Wednesday, February 14 2018
Engineers develop smart material that changes stiffness when twisted or bent
Iowa State's Martin Thuo and Michael Bartlett led development of a rubbery material that transforms itself into a hard composite when bent, twisted or squeezed. The new material could be used in medicine to support delicate tissues or in industry to protect valuable sensors.
Database will help build foundation for steganalysis of forensic evidence
There is no good way for forensic investigators to detect if a digital photo or file contains a hidden message in a criminal case. Developing a tool to assist in these cases is why an Iowa State University research team is taking thousands of photos to build a steganalysis database.
Iowa State students find plenty of opportunities on path to medical school
Iowa State has a strong support system for pre-med and pre-health students, even without a college of human medicine or pre-health committee. Advisers and students say the opportunities in coursework, activities, research and study abroad inspire students to continue on a path to medicine.
Former coal miner will examine environmentalism, community reactions in Iowa State lecture
Nick Mullins was the fifth generation in his family to work the Appalachia coal mines. This month, he’s bringing that insight and his research of Appalachian issues, environmentalism and the coal industry to Iowa State University.
Helping police, public understand how perception shapes race bias
Stephen Biggs noticed something missing from the conversations on campus about race and the Black Lives Matter movement. No one was talking about the influence of implicit bias, so the Iowa State University associate professor of philosophy decided to speak up.
Chemists follow molecules down ‘nanowells,’ track catalytic reactions in nanoconfinement
Chemists affiliated with Iowa State University, the U.S. Department of Energy's Ames Laboratory and Georgia State University have measured the effects of nanoconfinement on catalytic reactions by developing experimental techniques capable of tracking single molecules. Understanding such reactions could help chemists design high-performance catalysts.
Study: Iowa State’s Veterinary Diagnostic Lab provides 8-to-1 return on investment; nearly four times more in emergency years
A study by Iowa State University researchers found the ISU Veterinary Diagnostic Laboratory delivers a robust return on investment for taxpayers and a sense of stability for Iowa’s animal agriculture industry. The study was originally commissioned by the ISU College of Veterinary Medicine and published in the peer-reviewed journal Preventive Veterinary Medicine.
Celebrate Black History Month at Iowa State
Iowa State University is celebrating Black History Month with a variety of events throughout February.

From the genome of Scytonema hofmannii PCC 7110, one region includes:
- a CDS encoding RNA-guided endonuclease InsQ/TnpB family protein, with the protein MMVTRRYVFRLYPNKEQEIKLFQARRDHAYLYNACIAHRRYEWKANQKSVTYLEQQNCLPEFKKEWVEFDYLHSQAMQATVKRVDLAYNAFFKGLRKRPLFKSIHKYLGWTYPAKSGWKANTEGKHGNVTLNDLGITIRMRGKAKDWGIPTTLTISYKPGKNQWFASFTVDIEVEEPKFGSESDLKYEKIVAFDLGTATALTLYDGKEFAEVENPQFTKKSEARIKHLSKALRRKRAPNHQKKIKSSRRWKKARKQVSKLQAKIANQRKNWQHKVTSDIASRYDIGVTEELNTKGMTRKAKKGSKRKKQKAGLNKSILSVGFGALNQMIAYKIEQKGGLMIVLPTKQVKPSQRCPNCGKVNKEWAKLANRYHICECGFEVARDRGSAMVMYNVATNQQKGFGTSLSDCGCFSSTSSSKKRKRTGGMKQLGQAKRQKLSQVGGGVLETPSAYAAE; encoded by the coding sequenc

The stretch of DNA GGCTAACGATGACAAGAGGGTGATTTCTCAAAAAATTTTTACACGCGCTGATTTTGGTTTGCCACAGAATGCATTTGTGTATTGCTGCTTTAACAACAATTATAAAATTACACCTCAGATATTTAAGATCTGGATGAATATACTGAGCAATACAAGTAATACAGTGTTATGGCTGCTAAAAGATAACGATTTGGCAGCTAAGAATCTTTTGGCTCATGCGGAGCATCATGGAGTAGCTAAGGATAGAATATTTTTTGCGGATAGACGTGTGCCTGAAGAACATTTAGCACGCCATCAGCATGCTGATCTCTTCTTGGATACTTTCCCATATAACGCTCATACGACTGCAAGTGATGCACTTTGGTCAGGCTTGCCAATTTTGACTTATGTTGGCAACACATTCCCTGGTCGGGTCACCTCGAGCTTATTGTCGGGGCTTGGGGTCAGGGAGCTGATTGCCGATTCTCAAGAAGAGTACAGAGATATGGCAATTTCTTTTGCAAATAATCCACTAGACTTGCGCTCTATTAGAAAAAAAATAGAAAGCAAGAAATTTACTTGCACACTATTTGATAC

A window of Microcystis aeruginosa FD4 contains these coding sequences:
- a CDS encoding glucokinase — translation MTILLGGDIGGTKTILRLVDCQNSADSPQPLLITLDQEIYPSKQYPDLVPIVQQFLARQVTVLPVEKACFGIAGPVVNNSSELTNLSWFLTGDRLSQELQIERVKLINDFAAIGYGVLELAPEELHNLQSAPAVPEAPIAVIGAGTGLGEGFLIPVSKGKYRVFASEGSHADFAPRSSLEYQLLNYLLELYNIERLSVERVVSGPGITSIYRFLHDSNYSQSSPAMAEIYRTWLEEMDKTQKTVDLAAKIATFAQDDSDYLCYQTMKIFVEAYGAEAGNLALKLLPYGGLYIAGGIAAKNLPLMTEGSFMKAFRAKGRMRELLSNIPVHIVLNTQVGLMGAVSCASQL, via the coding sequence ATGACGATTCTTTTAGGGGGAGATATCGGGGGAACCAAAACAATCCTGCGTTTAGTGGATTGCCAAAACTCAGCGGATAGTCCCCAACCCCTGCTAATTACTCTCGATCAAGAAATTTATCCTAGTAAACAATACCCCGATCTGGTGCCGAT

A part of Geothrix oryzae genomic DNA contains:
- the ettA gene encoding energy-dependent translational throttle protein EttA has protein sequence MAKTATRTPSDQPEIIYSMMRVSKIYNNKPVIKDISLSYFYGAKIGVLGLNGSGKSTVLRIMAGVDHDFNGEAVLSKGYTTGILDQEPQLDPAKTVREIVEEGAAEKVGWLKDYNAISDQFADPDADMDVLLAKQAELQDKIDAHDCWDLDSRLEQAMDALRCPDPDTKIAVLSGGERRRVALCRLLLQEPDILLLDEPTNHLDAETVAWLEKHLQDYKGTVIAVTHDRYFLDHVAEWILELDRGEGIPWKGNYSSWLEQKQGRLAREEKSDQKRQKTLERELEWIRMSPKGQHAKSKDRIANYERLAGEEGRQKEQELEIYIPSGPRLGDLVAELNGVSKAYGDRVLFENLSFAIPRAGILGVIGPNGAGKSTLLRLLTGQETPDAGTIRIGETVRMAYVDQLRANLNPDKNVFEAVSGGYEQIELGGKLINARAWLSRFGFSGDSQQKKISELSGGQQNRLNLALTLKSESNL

Award-winning Saudi Arabian podcaster realizes dream of becoming scientist at Iowa State
Majd Abdulghani is a graduate student in genetics, development and cell biology. She's from Saudi Arabia and before coming to Iowa State had only ever been to the United States for vacation, to California and New York. But you may already know Abdulghani – her voice, at least. She recently won a prestigious award for "Majd's Diary," produced by Radio Diaries and NPR.
Engineers develop flexible, water-repellent graphene circuits for washable electronics
Jonathan Claussen and the nanoengineers in his research group continue to find new ways to use graphene printing technology. A new research paper describes how they're treating printed graphene with lasers to create electronic circuits that repel water. That could lead to washable electronics and better biological sensors.
Combating data breach fatigue
If you shop online or swipe a credit or debit card when out to eat, you’ve likely received a notice your personal information was compromised in a data breach. And if you’re like most consumers, chances are you did nothing in response, says an Iowa State University researcher.
New grant will allow Iowa State University scientists to help chart corn genomes, better understand traits
ISU scientists will contribute to a new effort to sequence the genomes of 26 lines of corn, which will allow plant breeders to get a better handle on the vast genetic diversity present in the crop. The research is funded by a National Science Foundation grant and is led by the University of Georgia.
Changes needed to help Latina/o students succeed in developmental education courses
A disproportionate number of Latina/o students who take developmental education courses never pass and advance to college-level courses. That's why Erin Doran, an assistant professor of education, has developed a framework to better serve Latina/o students needing extra preparation.